Even after almost 40 years as a city attorney for the Polk County towns of Cedartown and Rockmart, Mike McRae admits to learning something fresh each time a rookie city council member returns from the Newly Elected Officials Institute at the University of Georgia.
He expects no different this year when Cedartown’s newest commissioner, Jessica Payton, heads home from Athens after her training Feb. 16-17. (Payton is a city official; Cedartown calls its town board members commissioners.)
The training is a partnership between UGA’s Carl Vinson Institute of Government and the Georgia Municipal Association (GMA) and has introduced incoming city leaders to best practices in local governance since 1984.
Over two days, mayors and councilmembers study policy-making, finance and related topics to better understand city government and fulfill the state’s six-hour training requirement for new officeholders. Up to 450 new officials will attend one of two events in Athens and Tifton this year.
A partner at the McRae, Smith, Peek, Harman and Monroe, LLP law firm, McRae is called on to present at the annual program often and was a keynote speaker on ethics for municipal officials at the training in Athens. He also authored and co-founded GMA’s Model Code of Ethics.
“There are three parts of the larger Carl Vinson Institute and GMA training that are critical for newly elected officials,” McRae said. “The most important part to me is governance. If you’re dysfunctional as a government and you don’t govern yourself accordingly, then you’ve got major problems trying to get anything done within your municipality.”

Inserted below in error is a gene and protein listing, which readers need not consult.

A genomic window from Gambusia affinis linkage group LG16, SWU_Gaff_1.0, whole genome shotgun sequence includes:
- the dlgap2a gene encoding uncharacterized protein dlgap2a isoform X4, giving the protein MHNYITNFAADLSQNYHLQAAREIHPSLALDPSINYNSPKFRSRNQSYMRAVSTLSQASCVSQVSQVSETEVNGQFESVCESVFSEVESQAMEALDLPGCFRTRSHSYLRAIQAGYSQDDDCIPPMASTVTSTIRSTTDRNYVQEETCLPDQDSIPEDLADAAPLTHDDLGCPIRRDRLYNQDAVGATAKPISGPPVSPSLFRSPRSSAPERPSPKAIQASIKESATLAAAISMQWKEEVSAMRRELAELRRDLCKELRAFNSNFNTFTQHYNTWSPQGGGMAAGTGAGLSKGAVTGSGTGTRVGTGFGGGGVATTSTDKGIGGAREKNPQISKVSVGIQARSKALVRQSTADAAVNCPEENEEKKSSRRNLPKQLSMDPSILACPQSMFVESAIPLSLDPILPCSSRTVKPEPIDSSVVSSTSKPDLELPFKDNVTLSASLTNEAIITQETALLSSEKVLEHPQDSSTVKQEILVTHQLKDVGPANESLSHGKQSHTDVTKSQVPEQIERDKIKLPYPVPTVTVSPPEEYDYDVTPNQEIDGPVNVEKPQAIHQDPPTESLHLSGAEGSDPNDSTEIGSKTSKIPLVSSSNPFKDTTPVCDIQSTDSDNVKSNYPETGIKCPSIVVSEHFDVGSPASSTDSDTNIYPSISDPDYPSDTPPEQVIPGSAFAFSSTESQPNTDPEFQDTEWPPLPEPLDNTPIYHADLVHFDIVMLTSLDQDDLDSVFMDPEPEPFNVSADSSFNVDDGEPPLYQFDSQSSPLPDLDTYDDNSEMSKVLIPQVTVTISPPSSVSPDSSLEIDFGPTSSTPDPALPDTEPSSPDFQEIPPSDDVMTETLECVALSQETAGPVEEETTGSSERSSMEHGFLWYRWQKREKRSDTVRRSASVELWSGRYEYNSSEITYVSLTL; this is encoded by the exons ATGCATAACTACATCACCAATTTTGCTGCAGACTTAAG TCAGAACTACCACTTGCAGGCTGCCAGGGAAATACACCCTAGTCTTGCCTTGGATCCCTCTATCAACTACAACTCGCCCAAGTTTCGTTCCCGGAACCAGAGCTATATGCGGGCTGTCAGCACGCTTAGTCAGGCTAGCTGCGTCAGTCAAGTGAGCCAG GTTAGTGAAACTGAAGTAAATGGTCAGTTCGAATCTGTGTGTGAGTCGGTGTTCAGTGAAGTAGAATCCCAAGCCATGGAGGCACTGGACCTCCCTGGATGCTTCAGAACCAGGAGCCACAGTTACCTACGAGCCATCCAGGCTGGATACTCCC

Setting policy and budgeting public funds are other critical sessions for a new city council member or mayor.
Payton, a Cedartown native, single mother and certified neuromuscular therapist, owns Balanced Movement studio in Rome and says she ran for the open commissioner’s seat upon encouragement from friends and other citizens.
Her key takeaways from the Newly Elected Officials Institute are the skills she needs to communicate better with the citizens of Cedartown and to find ways to make the community better.
“As a non-politician, I understand that most people don’t know how a smaller city government works,” said Payton. “I would hope that I am able to bring some of that to the commission, just helping people understand.”
McRae says there are clear distinctions among small, medium and large city governances, with large governments similar to Atlanta’s being complex and geographically driven.
“I think there’s a huge difference in the way you operate. Medium-size communities have to gel on strategic planning for their future of growth,” he said. “And then I think the hardest part of governance is for your small communities where everybody knows everybody.”
McRae is confident that Payton can successfully navigate local government using the curriculum taught at UGA’s Newly Elected Officials Institute to guide her.
“She is going to be energetic. She’s going to want to do things,” McRae said. “I would think that Jessica’s one role would be to try to blend the personalities and to get the commissioners to look at the broader sense of what we need to do to help our community in the next five to 10 years.”
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